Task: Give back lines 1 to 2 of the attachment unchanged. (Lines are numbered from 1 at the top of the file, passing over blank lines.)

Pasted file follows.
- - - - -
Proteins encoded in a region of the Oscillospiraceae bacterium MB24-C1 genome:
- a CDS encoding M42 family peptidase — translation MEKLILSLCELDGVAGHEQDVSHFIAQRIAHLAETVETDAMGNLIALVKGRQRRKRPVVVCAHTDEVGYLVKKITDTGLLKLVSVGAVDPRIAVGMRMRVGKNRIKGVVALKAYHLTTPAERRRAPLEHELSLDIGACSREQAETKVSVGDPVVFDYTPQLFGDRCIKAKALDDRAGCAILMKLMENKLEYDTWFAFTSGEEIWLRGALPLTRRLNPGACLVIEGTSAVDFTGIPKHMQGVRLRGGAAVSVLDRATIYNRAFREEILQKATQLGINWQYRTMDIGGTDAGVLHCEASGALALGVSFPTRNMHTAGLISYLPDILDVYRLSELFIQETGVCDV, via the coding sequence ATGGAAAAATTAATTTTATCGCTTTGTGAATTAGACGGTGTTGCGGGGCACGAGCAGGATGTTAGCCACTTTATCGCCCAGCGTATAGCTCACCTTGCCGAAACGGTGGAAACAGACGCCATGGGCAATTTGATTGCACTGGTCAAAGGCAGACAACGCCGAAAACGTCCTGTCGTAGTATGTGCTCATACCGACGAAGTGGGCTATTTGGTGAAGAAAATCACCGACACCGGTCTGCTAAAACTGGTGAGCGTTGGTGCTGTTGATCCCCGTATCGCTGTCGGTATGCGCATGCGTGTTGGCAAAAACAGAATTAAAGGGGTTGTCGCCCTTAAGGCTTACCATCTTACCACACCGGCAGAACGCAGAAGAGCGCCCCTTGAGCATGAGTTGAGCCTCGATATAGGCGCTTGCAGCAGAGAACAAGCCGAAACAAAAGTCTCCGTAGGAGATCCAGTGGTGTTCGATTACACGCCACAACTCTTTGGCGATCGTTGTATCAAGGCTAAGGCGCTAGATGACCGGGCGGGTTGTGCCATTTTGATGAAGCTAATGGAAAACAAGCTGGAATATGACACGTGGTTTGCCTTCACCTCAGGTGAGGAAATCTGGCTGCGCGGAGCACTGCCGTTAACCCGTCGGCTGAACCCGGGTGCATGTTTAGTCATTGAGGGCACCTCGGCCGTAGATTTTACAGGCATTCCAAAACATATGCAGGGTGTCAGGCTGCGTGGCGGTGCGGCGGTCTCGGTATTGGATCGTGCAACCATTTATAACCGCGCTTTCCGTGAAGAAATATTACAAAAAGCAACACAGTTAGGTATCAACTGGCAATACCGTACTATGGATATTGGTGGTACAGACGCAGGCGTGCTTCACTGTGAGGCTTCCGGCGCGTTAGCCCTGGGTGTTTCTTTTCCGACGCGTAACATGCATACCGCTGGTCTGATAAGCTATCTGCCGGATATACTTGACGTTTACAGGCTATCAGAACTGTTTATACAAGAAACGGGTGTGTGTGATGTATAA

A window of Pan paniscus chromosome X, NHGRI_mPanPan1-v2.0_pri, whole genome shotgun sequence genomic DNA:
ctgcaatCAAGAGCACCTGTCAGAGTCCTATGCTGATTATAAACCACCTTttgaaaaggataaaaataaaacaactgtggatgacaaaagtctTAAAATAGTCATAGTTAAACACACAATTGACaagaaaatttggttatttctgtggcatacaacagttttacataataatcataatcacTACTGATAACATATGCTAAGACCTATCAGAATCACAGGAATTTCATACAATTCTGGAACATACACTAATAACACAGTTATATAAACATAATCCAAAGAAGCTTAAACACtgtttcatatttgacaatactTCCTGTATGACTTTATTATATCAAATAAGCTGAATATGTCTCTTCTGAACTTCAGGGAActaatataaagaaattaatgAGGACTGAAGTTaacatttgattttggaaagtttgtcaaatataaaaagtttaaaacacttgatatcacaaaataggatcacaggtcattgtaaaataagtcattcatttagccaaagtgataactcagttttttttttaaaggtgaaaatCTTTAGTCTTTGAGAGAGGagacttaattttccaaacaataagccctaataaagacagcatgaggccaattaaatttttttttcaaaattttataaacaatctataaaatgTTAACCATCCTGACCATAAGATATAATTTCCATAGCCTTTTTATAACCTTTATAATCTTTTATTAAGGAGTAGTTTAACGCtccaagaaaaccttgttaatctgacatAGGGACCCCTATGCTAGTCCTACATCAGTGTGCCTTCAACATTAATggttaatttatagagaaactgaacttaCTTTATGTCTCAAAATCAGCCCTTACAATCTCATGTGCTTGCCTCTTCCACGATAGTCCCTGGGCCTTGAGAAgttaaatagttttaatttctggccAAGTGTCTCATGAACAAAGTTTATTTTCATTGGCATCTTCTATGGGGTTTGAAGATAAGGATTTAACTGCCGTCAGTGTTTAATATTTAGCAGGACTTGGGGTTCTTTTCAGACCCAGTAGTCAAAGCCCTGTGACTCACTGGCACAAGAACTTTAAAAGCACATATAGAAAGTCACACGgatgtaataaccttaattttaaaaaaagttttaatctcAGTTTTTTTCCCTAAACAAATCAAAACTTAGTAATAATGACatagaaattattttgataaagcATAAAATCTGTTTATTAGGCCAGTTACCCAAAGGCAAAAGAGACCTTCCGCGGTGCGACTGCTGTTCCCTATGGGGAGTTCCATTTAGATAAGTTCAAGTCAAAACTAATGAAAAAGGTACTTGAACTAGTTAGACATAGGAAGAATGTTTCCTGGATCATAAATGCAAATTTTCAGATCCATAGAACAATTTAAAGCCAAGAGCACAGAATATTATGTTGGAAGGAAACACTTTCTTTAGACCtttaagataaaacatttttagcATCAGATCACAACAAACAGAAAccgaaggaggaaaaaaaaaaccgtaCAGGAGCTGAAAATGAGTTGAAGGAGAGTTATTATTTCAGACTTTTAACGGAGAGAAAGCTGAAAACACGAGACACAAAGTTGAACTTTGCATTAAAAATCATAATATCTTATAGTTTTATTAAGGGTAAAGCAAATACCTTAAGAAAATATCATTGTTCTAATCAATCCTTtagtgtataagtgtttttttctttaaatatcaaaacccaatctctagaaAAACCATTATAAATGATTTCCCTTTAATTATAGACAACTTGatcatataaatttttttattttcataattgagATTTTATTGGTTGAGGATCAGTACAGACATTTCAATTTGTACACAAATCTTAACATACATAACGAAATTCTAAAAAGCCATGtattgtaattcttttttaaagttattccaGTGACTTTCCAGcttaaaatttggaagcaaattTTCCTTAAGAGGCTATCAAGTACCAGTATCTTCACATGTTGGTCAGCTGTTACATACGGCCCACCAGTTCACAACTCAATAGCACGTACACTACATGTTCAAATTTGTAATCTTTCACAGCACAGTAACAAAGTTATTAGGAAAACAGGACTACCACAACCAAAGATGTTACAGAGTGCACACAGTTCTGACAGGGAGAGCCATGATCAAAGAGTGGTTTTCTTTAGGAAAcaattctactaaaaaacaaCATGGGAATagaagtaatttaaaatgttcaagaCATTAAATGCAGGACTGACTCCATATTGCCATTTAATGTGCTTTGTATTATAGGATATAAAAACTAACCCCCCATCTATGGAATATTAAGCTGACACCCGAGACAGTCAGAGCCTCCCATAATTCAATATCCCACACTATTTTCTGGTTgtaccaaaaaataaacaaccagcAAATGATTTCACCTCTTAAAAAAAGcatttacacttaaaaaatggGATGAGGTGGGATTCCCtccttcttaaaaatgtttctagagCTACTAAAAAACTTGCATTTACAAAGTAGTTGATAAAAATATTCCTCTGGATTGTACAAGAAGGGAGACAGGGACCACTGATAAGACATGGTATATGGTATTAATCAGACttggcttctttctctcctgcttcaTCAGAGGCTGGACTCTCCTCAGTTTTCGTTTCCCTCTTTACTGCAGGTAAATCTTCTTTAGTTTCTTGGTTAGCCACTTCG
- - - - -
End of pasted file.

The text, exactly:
Proteins encoded in a region of the Oscillospiraceae bacterium MB24-C1 genome:
- a CDS encoding M42 family peptidase — translation MEKLILSLCELDGVAGHEQDVSHFIAQRIAHLAETVETDAMGNLIALVKGRQRRKRPVVVCAHTDEVGYLVKKITDTGLLKLVSVGAVDPRIAVGMRMRVGKNRIKGVVALKAYHLTTPAERRRAPLEHELSLDIGACSREQAETKVSVGDPVVFDYTPQLFGDRCIKAKALDDRAGCAILMKLMENKLEYDTWFAFTSGEEIWLRGALPLTRRLNPGACLVIEGTSAVDFTGIPKHMQGVRLRGGAAVSVLDRATIYNRAFREEILQKATQLGINWQYRTMDIGGTDAGVLHCEASGALALGVSFPTRNMHTAGLISYLPDILDVYRLSELFIQETGVCDV, via the coding sequence ATGGAAAAATTAATTTTATCGCTTTGTGAATTAGACGGTGTTGCGGGGCACGAGCAGGATGTTAGCCACTTTATCGCCCAGCGTATAGCTCACCTTGCCGAAACGGTGGAAACAGACGCCATGGGCAATTTGATTGCACTGGTCAAAGGCAGACAACGCCGAAAACGTCCTGTCGTAGTATGTGCTCATACCGACGAAGTGGGCTATTTGGTGAAGAAAATCACCGACACCGGTCTGCTAAAACTGGTGAGCGTTGGTGCTGTTGATCCCCGTATCGCTGTCGGTATGCGCATGCGTGTTGGCAAAAACAGAATTAAAGGGGTTGTCGCCCTTAAGGCTTACCATCTTACCACACCGGCAGAACGCAGAAGAGCGCCCCTTGAGCATGAGTTGAGCCTCGATATAGGCGCTTGCAGCAGAGAACAAGCCGAAACAAAAGTCTCCGTAGGAGATCCAGTGGTGTTCGATTACACGCCACAACTCTTTGGCGATCGTTGTATCAAGGCTAAGGCGCTAGATGACCGGGCGGGTTGTGCCATTTTGATGAAGCTAATGGAAAACAAGCTGGAATATGACACGTGGTTTGCCTTCACCTCAGGTGAGGAAATCTGGCTGCGCGGAGCACTGCCGTTAACCCGTCGGCTGAACCCGGGTGCATGTTTAGTCATTGAGGGCACCTCGGCCGTAGATTTTACAGGCATTCCAAAACATATGCAGGGTGTCAGGCTGCGTGGCGGTGCGGCGGTCTCGGTATTGGATCGTGCAACCATTTATAACCGCGCTTTCCGTGAAGAAATATTACAAAAAGCAACACAGTTAGGTATCAACTGGCAATACCGTACTATGGATATTGGTGGTACAGACGCAGGCGTGCTTCACTGTGAGGCTTCCGGCGCGTTAGCCCTGGGTGTTTCTTTTCCGACGCGTAACATGCATACCGCTGGTCTGATAAGCTATCTGCCGGATATACTTGACGTTTACAGGCTATCAGAACTGTTTATACAAGAAACGGGTGTGTGTGATGTATAA